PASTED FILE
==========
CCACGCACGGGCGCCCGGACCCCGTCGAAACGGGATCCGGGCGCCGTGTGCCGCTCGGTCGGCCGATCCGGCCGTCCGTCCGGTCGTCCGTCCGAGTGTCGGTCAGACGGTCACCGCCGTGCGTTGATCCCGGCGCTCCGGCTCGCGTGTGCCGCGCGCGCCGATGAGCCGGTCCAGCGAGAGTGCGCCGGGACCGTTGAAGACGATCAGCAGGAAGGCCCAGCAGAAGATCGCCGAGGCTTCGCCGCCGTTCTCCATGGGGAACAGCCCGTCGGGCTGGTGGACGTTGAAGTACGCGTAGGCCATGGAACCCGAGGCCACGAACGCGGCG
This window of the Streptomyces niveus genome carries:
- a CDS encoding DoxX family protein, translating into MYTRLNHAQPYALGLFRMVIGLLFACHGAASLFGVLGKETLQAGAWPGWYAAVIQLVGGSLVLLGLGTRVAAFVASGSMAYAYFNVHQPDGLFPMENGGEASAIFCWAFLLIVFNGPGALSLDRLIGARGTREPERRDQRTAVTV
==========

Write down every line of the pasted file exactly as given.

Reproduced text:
CCACGCACGGGCGCCCGGACCCCGTCGAAACGGGATCCGGGCGCCGTGTGCCGCTCGGTCGGCCGATCCGGCCGTCCGTCCGGTCGTCCGTCCGAGTGTCGGTCAGACGGTCACCGCCGTGCGTTGATCCCGGCGCTCCGGCTCGCGTGTGCCGCGCGCGCCGATGAGCCGGTCCAGCGAGAGTGCGCCGGGACCGTTGAAGACGATCAGCAGGAAGGCCCAGCAGAAGATCGCCGAGGCTTCGCCGCCGTTCTCCATGGGGAACAGCCCGTCGGGCTGGTGGACGTTGAAGTACGCGTAGGCCATGGAACCCGAGGCCACGAACGCGGCG
This window of the Streptomyces niveus genome carries:
- a CDS encoding DoxX family protein, translating into MYTRLNHAQPYALGLFRMVIGLLFACHGAASLFGVLGKETLQAGAWPGWYAAVIQLVGGSLVLLGLGTRVAAFVASGSMAYAYFNVHQPDGLFPMENGGEASAIFCWAFLLIVFNGPGALSLDRLIGARGTREPERRDQRTAVTV